In this session, we reviewed whether to put information on a design layer, class, or sheet layer as we discussed how to set up a helpful file template.
- 00:24 We started the session by discussing where to put information in a template file. We thought that we should start by creating enough design layers for a single-story building—a foundation layer, a first floor layer, and a site plan layer—and that we would link the walls and the roof to the floor plan layer. One time-saving trick would be to use section lines to create the elevations. That way, as the building changes length or angle, you can easily grab the blue dot at the end of the section marker and change its length or angle to match the building. You can copy the section markers to each layer. In a template file, we could include all of our resources—walls, fixtures, furniture, electrical—off to the side of the layer to which they apply, each already assigned to the right class. For example, walls, slabs, and line styles needed for the foundation plan would be found on that design layer, while roof styles, rafters, beams and purlins would be found on the roof design layer. Saved views could be preset to quickly work on typical design layers and classes, such as the Floor-1 design layer with all of the classes that belong to it.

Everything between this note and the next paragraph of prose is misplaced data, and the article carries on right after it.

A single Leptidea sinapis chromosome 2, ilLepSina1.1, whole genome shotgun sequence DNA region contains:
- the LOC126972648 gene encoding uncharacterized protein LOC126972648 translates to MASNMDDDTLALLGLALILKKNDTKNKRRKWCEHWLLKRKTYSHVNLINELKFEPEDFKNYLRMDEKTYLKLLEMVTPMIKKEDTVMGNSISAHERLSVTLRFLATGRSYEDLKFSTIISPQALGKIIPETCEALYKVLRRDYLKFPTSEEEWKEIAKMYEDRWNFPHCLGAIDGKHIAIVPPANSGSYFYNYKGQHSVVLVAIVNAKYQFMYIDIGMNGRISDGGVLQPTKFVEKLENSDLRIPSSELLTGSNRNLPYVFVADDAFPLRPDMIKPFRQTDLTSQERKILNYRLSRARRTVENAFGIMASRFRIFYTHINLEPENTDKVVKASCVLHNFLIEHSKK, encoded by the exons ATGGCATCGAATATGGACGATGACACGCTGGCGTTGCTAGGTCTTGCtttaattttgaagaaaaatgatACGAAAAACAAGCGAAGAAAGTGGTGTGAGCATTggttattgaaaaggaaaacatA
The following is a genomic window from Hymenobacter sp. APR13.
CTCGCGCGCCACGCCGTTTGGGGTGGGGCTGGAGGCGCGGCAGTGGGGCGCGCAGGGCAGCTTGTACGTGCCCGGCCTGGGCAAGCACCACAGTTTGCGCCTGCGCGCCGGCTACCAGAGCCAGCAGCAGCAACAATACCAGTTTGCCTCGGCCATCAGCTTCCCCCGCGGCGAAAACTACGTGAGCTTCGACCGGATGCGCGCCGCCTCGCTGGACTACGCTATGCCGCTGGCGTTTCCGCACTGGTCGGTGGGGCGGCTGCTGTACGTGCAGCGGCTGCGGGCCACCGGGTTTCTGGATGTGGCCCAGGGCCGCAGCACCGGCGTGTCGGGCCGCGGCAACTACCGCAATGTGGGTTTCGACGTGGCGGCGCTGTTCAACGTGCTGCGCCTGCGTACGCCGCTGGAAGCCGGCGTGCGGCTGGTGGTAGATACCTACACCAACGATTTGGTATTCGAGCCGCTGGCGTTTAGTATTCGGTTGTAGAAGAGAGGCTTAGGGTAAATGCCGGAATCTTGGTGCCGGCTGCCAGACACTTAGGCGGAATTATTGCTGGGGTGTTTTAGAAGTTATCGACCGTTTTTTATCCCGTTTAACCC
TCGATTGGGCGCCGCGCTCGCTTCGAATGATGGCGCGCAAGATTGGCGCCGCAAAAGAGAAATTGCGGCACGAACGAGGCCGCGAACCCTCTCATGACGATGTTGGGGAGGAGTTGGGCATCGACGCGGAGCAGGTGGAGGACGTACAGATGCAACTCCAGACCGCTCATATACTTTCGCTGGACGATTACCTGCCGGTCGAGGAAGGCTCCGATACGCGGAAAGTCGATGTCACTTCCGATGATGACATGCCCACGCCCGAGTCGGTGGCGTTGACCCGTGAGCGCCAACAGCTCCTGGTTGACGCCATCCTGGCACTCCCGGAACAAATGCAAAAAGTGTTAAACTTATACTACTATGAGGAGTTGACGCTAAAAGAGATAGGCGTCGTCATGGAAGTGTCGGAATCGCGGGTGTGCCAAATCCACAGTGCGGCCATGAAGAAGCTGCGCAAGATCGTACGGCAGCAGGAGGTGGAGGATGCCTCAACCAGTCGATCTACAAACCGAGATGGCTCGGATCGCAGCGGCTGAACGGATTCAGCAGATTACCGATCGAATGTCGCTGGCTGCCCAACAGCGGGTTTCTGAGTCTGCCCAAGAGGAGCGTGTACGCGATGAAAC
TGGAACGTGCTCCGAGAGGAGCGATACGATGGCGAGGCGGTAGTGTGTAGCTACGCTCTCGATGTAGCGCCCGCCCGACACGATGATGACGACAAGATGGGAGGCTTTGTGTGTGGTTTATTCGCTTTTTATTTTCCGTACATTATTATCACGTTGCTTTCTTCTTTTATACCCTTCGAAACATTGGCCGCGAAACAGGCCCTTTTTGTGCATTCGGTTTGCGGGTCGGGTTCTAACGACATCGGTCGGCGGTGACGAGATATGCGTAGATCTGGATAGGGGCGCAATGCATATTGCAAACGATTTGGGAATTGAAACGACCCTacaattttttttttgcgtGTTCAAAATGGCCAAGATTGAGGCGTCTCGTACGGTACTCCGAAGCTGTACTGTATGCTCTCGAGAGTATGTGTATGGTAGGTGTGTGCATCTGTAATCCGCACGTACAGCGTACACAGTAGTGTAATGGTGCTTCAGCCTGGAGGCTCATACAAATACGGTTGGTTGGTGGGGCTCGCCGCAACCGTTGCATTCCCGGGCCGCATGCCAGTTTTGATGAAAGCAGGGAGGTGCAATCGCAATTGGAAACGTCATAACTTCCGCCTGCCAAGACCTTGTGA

- 11:55 The sheet layers should be laid out in a similar way. For example, the site plan sheet layer has spot levels, open space requirements, a driveway, water supply, a legal description, etc. Everything is ready to jump into, with what you need at hand. In our way of doing things, the model, dimensions, and notes are all on the design layer. The sheet layer has the detail callouts. The dimensions are drawn on the design layer so that they can be associated with the walls and change as the walls change. My roof plans typically have more hatches, flashings, skylights and notes on the sheet layer. In the viewport on the sheet layer, you only want classes that are absolutely needed turned on. We would have sheet layers already set up for each drawing page that we need: cover sheet, site plan, foundation plan, framing plan, floor plan, sections, elevations, windows, window details, roof framing, roof details, wall details, etc. For windows, the dimensions, window numbers, and notes are on the annotation part of the viewport because you don’t want those things changing as you make changes to the model. The sections and elevations have notes and hatching on the sheet layers. Details—such as window and foundation details—only need to be changed from project to project if the materials change. The saved views are important to our template scheme—they allow you to jump from one kind of work to another in the model and to know that the class, line weights, and objects that you need will be turned on. The important thing is to have a consistent plan that you know that you can relate to!
Architect February 2018 pm
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